Isn’t the discretion to tax solely at the hands of our elected representatives who are considering the overall needs of the city rather than at the hands of a specific industry who is looking for public assistance to enhance their businesses?Jay goes on to point out that the commercial growth that the industry brought also came at a stern price to local businesses with unique character. More after the jump.
Okay, I know that it’s a naive and idealistic question. Government works hand in hand with business to create opportunities for those businesses. However what I find troubling is that we have a firmly established tax that has been in place for 30 years without hindering the hospitality industry which that industry is demanding is only used for their purposes without any concern for the broader needs of the city. Nashville is much more than tourists and hotels, and it would be nice to hear the hospitality industry address how they fit into the fabric of the entire city, not simply their little fishbowl which represents a portion of our economy.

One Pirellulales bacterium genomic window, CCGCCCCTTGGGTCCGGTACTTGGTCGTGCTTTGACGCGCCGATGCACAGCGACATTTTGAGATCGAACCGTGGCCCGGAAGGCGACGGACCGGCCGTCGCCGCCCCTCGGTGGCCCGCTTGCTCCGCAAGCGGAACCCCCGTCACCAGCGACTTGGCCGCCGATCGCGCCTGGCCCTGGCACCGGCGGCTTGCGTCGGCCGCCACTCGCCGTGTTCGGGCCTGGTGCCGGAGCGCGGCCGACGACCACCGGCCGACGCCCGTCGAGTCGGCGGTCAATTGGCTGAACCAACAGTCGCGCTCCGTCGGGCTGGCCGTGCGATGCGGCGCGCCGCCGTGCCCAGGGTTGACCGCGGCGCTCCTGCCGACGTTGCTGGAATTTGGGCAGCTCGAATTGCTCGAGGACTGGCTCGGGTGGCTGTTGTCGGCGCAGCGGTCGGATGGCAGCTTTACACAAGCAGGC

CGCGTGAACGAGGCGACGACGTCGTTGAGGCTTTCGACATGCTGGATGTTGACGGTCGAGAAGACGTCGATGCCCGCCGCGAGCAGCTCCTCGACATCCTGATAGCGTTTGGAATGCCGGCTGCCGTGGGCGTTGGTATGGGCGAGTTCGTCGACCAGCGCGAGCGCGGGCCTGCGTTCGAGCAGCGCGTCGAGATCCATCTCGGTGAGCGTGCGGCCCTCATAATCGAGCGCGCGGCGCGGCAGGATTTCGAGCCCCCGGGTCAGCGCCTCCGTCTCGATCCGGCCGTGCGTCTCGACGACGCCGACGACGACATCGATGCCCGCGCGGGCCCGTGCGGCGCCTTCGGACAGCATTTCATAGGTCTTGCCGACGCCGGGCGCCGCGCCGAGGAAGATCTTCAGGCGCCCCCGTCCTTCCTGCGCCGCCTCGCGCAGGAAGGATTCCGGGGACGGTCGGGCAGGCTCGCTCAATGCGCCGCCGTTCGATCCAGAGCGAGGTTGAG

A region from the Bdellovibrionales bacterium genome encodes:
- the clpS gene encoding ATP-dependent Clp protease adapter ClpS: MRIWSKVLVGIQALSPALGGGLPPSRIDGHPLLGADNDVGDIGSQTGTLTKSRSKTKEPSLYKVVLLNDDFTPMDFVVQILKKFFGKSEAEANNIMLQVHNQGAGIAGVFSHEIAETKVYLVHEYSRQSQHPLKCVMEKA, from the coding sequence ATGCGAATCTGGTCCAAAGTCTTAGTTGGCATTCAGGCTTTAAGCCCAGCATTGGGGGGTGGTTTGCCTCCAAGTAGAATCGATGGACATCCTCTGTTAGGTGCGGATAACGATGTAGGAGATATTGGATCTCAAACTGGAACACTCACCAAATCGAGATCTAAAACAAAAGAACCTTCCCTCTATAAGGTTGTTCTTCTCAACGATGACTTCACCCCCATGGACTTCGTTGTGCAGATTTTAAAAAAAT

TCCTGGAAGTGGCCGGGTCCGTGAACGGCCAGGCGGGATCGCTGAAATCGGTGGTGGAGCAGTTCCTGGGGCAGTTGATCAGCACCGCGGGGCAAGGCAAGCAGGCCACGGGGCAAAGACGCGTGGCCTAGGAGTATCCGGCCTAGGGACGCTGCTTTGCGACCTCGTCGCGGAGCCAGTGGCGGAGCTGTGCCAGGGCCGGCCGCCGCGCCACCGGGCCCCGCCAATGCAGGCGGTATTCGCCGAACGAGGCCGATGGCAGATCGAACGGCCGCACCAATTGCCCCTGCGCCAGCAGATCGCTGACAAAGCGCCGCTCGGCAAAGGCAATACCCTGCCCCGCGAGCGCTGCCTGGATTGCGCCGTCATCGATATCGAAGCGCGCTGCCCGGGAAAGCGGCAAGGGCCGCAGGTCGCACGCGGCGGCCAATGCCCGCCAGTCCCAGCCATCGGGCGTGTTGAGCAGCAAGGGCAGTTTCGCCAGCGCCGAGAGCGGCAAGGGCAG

But then again, I shouldn’t be surprised, for WHEN has the hospitality industry (including, and maybe especially Gaylord) as a whole EVER done anything that considers the character of our city beyond turning into a plastic tourist trap?
Tuesday, January 12, 2010
Jay Voorhees is perplexed with the hospitality industry's sense of entitlement. Why is it fine for them to go rogue on the convention center matter?